“Nearly half of fertility problems originate with the male partner, however, couples have had very few options for tackling the male half of the conception equation,” said Dr. Brian Levine, New York practice director for the Colorado Center for Reproductive Medicine, a multistate fertility practice. “The launch of the Trak Male Fertility Testing System can provide would-be parents with earlier male fertility evaluation, which could lead to earlier medical intervention and conception.”
“Infertility can be overwhelming for couples. Historically, it’s been viewed as a woman’s condition, all too often leaving men out of this important reproductive health equation, which can hinder timely treatment and ultimately slow the conception process,” said Ken Mosesian, Executive Director, Path2Parenthood, a nonprofit organization committed to helping hopeful parents find the most streamlined path to having a child. “Trak, an FDA approved home test, can help men to be proactive in addressing fertility concerns, providing them with an easy, discreet way to evaluate sperm count prior to a comprehensive evaluation by a reproductive urologist.”
About Male Infertility
Male infertility is a common, yet significantly undervalued condition that is growing in prevalence. Data suggest approximately 15 percent of couples experience infertility and that men contribute to up to half of all infertility cases.v,viii The majority of men have sub-optimal sperm counts, which can lead to infertility and longer time to pregnancy.ix Average sperm counts have fallen significantly and continuously over the last several decades due to biological, environmental and lifestyle shifts,x, xi , xii and there is a significant need for advanced options that can help tackle the male half of the conception equation.
About Sandstone Diagnostics
Sandstone Diagnostics is a Bay Area diagnostic and digital health company developing sophisticated connected wellness products that allow consumers to measure, monitor, and improve key health markers at home. The company’s first product, the Trak® Male Fertility System, received FDA clearance in June 2016. For more information, visit www.trakfertility.com and www.sandstonediagnostics.com.
i U.Y. Schaff et al, Novel Centrifugal Technology for Measuring Sperm Concentration in the Home. Fertility & Sterility 2016 (in press). http://www.fertstert.org/article/S0015-0282(16)62948-5/abstract.
ii Excess weight may affect sperm production, reduce fertility in men. Harvard School of Public Health (2012).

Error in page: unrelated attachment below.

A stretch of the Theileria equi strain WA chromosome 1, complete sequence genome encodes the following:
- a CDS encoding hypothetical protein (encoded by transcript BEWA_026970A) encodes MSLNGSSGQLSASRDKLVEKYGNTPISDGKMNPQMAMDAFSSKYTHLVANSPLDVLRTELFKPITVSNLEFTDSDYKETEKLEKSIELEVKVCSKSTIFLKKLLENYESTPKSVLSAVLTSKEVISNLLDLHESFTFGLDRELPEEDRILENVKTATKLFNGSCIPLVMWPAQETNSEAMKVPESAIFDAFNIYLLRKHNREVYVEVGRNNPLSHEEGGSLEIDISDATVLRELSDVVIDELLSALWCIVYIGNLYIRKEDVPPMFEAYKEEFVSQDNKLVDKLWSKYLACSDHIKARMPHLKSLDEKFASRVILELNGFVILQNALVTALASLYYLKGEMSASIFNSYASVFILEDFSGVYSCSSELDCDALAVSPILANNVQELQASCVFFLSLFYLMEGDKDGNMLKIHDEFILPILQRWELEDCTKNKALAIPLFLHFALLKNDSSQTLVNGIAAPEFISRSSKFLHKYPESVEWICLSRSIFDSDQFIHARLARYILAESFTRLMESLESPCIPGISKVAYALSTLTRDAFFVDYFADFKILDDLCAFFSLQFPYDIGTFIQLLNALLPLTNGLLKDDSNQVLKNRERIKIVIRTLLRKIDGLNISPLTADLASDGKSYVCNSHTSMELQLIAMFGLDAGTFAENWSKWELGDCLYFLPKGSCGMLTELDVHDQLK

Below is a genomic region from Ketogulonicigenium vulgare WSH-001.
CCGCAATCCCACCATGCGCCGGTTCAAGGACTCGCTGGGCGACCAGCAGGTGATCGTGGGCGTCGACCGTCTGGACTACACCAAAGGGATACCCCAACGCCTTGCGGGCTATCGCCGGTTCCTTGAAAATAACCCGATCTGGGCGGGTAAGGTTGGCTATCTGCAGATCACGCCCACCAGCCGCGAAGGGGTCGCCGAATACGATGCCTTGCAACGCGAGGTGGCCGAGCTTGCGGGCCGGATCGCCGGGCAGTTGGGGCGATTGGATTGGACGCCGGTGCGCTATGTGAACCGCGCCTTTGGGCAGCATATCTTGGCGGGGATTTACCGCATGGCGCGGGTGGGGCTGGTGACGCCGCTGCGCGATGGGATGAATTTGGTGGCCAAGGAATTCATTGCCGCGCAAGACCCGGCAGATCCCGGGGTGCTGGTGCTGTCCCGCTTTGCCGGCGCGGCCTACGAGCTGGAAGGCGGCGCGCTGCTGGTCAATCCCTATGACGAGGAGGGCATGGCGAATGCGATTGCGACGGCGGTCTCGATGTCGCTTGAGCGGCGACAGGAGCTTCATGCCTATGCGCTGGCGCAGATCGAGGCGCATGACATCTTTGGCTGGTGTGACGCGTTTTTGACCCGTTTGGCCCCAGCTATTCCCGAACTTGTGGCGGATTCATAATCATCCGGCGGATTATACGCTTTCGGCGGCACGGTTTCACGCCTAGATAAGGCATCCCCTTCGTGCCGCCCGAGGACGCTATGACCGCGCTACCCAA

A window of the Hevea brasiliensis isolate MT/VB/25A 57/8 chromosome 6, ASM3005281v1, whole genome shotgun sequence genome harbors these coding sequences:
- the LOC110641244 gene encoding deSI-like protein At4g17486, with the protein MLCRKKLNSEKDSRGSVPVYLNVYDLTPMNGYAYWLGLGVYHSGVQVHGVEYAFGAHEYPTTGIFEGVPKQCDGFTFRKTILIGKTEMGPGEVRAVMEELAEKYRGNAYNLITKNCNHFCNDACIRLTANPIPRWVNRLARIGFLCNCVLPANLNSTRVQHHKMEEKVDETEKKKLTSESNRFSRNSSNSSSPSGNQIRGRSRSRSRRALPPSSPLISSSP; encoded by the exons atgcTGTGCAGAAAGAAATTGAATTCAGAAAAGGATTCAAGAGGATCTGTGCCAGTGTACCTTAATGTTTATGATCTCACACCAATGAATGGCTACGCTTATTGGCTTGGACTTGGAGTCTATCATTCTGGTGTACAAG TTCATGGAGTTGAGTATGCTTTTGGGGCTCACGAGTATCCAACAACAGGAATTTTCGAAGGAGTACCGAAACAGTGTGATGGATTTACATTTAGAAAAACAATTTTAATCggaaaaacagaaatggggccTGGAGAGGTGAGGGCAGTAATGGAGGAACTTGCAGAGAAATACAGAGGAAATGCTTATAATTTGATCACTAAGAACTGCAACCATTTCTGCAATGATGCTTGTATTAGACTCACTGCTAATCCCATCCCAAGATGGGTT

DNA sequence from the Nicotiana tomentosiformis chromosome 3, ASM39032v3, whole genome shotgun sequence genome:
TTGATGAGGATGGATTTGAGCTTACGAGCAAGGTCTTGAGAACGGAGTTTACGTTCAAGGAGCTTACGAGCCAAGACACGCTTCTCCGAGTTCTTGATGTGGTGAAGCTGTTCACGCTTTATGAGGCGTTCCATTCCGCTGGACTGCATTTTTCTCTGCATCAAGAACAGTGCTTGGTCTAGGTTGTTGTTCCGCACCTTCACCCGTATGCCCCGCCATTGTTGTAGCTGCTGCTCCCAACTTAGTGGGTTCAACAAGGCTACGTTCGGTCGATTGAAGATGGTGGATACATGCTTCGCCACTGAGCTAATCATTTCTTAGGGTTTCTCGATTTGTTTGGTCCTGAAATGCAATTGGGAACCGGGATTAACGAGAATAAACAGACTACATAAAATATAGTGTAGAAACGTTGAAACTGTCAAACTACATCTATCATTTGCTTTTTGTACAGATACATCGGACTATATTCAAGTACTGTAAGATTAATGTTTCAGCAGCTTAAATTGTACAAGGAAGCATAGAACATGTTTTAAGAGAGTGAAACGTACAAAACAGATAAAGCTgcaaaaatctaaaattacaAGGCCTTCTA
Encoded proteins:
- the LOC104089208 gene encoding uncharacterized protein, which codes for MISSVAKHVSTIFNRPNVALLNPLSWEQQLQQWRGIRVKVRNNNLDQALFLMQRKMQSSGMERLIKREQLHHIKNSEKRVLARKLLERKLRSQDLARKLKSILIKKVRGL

iii Jurewicz J, et al. The effect of stress on the semen quality. Polish. Med Pr. 2010;61(6):607-13.
iv Santos EP, et al. Impact of spontaneous smoking cessation on sperm quality: case report. Andrologia. 2011 Dec;43(6):431-5.
v La Vignera S, et al. Does alcohol have any effect on male reproductive function? A review of literature. Asian J Androl. 2013 Mar;15(2):221-5.
vi Shefi, S., et al. Wet heat exposure: a potentially reversible cause of low semen quality in infertile men.Int. Braz J Urol 33, 50–57 (2007).
vii Sandlow, J.I. Shattering the myths about male fertility. Postgraduate Medicine. May 2002. 107(2). Accessed at https://consumer.healthday.com/encyclopedia/fertility-19/infertility-news-412/male-infertility-646199.html.
viii American Society of Reproductive Medicine (ASRM) Practice Committee. Diagnostic evaluation of the infertile male: a committee opinion. Fertility & Sterility 2015 Mar; 103(3):318-25.
ix Jørgensen, N. et al. Human semen quality in the new millennium: a prospective cross-sectional population-based study of 4867 men. BMJ Open 2012;2:4.
x Rolland, M. et al. Decline in semen concentration and morphology in a sample of 26 609 men close to general population between 1989 and 2005 in France. Human Reproduction, 28(2), 2013, p.462-470.
xi Huang, C et al. Decline in semen quality among 30,636 young Chinese men from 2001 to 2015. Fertility and Sterility (2016) in press. http://www.fertstert.org/article/S0015-0282(16)62866-2/abstract.
xii Adiga S K, et al. Declining semen quality among south Indian infertile men: A retrospective study. J Hum Reprod Sci 2008;1:15-8. http://www.jhrsonline.org/article.asp?issn=0974-1208;year=2008;volume=1;issue=1;spage=15;epage=18;aulast=adiga.